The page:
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Do you remember when the Queen Mother visited a Norwich cinema?

PUBLISHED: 08:00 03 February 2018

Queen Mother at the ABC Cinema in Norwich, 29 October 1971. Picture: Archant Library

Queen Mother at the ABC Cinema in Norwich, 29 October 1971. Picture: Archant Library

Archant Library

In this day and age of home cinema systems, it may be hard to fully comprehend the allure a visit to the silver screen once had to the British public.

Norwich Buildings -- A

ABC Cinema interior pictured after redecoration. The Regent as it was formerly known opened in 1923. In 1973 it was split into a multi-screen cimema and changed its name to the ABC and in 1987 the named changed again this time to the Cannon. On October 29th 2000 the cinema was closed and there are plans (2003) to turn it into a nightclub

Dated -- 5 May 1961

Photograph -- C5596Norwich Buildings -- A ABC Cinema interior pictured after redecoration. The Regent as it was formerly known opened in 1923. In 1973 it was split into a multi-screen cimema and changed its name to the ABC and in 1987 the named changed again this time to the Cannon. On October 29th 2000 the cinema was closed and there are plans (2003) to turn it into a nightclub Dated -- 5 May 1961 Photograph -- C5596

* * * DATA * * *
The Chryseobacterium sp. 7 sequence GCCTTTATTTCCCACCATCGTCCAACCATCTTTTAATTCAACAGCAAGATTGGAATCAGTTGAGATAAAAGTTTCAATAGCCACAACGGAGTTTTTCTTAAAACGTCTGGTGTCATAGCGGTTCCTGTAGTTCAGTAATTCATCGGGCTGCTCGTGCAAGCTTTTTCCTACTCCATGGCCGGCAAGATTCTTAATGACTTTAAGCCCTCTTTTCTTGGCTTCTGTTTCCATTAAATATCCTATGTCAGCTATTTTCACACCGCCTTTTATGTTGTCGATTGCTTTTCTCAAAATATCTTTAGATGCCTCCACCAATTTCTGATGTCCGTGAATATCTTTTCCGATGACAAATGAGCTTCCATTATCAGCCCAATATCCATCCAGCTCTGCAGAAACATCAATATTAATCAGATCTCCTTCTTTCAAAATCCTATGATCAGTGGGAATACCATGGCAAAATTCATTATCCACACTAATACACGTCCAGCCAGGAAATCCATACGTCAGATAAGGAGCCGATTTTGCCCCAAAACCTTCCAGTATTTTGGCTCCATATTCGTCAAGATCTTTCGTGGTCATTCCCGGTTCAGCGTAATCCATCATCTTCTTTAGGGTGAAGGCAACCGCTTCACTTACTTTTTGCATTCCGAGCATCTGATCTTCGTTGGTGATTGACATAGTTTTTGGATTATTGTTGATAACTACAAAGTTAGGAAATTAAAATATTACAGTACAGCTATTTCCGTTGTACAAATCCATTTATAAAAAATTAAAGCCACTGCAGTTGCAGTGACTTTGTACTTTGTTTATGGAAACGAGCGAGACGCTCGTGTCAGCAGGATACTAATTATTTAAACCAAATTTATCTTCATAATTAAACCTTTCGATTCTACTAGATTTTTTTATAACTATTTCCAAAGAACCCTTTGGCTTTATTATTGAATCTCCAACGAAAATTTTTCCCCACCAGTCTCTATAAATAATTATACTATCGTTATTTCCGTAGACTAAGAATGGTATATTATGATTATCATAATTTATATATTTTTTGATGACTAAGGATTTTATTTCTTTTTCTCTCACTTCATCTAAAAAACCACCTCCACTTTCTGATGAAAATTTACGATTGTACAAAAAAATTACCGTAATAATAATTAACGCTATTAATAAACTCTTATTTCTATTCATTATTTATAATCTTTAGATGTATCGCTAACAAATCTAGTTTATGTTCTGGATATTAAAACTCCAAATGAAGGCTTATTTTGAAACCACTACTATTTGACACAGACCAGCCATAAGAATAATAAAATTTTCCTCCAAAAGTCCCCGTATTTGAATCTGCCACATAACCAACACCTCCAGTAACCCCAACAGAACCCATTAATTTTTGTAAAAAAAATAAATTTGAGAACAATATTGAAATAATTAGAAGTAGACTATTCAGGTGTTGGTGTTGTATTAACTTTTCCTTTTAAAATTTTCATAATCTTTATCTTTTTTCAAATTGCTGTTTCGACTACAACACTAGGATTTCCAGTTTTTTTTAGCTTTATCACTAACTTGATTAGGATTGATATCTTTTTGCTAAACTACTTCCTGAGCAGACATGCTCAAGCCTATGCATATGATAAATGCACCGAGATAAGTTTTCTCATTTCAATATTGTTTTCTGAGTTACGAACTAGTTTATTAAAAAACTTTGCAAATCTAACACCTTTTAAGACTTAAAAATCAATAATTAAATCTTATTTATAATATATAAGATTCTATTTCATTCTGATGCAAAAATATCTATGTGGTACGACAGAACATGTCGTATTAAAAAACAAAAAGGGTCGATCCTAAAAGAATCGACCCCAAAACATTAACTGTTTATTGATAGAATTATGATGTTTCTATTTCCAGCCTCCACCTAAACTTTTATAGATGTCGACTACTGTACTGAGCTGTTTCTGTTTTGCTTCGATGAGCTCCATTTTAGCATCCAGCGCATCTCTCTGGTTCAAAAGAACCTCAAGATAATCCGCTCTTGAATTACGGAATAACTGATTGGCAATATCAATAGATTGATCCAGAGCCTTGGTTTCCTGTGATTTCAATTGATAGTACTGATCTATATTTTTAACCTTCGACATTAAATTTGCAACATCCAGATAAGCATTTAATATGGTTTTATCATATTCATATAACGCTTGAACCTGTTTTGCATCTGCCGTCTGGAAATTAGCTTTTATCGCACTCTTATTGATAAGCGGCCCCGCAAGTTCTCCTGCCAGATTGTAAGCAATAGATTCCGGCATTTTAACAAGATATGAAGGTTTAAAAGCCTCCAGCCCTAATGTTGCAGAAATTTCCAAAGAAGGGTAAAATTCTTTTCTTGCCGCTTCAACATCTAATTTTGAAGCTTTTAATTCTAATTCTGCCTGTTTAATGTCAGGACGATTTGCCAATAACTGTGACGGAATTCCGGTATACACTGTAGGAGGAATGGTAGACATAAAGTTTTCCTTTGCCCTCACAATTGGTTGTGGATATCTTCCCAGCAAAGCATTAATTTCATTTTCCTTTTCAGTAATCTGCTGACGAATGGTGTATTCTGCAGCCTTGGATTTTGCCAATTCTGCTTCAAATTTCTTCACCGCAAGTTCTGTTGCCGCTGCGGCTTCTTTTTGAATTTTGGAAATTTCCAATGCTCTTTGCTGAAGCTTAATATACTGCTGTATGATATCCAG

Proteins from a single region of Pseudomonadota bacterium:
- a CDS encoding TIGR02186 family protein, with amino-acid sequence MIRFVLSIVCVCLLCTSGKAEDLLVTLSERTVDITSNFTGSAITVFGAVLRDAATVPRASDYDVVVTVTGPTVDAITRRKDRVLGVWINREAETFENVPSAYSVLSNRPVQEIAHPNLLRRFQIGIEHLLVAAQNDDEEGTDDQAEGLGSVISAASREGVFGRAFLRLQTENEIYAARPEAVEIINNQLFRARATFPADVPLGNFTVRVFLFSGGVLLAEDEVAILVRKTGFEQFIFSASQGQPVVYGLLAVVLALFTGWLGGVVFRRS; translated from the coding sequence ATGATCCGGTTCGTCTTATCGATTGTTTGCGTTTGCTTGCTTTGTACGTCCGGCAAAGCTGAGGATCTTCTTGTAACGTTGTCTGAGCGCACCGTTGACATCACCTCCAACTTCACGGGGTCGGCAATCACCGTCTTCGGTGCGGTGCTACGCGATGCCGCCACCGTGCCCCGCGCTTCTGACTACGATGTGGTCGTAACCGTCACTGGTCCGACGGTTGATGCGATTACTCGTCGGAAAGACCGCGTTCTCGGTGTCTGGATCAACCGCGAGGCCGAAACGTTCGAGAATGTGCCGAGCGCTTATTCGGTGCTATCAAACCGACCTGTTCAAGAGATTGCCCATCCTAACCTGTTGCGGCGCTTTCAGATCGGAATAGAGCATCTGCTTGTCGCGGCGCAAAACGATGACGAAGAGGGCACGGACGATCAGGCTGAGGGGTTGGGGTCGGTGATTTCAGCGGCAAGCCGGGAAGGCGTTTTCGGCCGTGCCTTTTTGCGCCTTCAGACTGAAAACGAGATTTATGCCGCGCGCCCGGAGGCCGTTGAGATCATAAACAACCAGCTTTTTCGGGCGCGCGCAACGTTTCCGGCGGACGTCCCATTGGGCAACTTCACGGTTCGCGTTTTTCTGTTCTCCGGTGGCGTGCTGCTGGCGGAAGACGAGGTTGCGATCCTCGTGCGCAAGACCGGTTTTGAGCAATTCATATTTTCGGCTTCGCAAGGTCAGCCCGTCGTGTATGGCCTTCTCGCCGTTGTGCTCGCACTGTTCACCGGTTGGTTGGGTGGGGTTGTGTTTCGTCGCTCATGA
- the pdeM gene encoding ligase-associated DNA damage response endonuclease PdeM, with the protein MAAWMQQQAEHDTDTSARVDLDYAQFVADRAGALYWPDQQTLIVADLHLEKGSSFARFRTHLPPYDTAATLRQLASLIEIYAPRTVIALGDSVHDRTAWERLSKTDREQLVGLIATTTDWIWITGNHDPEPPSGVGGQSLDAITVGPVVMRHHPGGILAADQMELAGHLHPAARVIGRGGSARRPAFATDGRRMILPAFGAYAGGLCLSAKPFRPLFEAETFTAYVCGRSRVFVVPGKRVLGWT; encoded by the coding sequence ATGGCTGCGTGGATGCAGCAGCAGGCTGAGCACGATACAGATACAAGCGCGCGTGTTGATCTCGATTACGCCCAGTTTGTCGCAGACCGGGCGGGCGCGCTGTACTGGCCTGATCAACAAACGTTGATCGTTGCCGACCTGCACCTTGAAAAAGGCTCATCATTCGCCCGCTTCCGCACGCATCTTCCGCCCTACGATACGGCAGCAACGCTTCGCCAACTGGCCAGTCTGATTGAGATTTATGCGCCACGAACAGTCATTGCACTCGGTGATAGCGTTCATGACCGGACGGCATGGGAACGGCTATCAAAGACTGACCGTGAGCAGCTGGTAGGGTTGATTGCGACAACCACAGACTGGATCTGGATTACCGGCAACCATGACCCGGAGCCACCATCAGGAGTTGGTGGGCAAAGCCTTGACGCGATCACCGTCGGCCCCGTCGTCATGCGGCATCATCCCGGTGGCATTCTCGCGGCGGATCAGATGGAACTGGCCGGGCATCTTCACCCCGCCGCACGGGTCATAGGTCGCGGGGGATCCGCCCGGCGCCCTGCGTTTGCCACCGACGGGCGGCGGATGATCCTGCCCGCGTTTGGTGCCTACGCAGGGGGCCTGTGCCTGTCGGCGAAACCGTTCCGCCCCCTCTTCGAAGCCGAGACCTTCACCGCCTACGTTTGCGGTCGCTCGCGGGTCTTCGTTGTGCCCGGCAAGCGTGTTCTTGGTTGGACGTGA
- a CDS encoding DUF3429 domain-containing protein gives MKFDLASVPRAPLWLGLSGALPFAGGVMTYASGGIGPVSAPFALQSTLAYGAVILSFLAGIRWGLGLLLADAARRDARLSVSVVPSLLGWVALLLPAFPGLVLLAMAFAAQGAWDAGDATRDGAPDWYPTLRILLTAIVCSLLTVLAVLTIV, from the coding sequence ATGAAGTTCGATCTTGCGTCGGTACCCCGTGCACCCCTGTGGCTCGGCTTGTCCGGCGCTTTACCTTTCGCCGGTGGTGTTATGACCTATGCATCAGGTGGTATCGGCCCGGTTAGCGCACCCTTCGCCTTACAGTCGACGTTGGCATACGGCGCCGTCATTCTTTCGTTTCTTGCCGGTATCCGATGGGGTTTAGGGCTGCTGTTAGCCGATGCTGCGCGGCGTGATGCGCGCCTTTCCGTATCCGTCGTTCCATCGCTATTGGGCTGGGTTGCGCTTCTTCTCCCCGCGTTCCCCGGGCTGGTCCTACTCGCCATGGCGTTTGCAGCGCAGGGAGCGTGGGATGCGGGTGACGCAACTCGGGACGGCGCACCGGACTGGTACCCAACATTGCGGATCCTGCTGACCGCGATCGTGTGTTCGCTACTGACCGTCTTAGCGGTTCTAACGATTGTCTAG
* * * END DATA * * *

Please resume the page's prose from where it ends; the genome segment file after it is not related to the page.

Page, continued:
However, the grandiose cinemas of times gone by were the height of entertainment for the masses and royalty alike.

In 1971 Queen Elizabeth, the Queen Mother, visited the ABC Cinema on Prince of Wales 
Road, in Norwich to attend the local premiere of ‘The Go-Between’.

The cinema, originally named The Regent, opened in 1923 and was the last cinema built in city during the silent film era.

The 1,800 seat venue was closed in the 1990s and later reopened as Mercy nightclub in 2003.

The projection room at the Regent Cinema on Prince of Wales Road (later the ABC and the Cannon) pictured when the cinema was being modernised

, May 1961

. Picture: Archant LibraryThe projection room at the Regent Cinema on Prince of Wales Road (later the ABC and the Cannon) pictured when the cinema was being modernised , May 1961 . Picture: Archant Library

Historically cinemas also provided a valuable public service, especially during the Second World War.

In wartime the public relied on newsreels at the cinema for visual updates on what was happening overseas.

It provided the nation a rare opportunity to receive the news through moving pictures.

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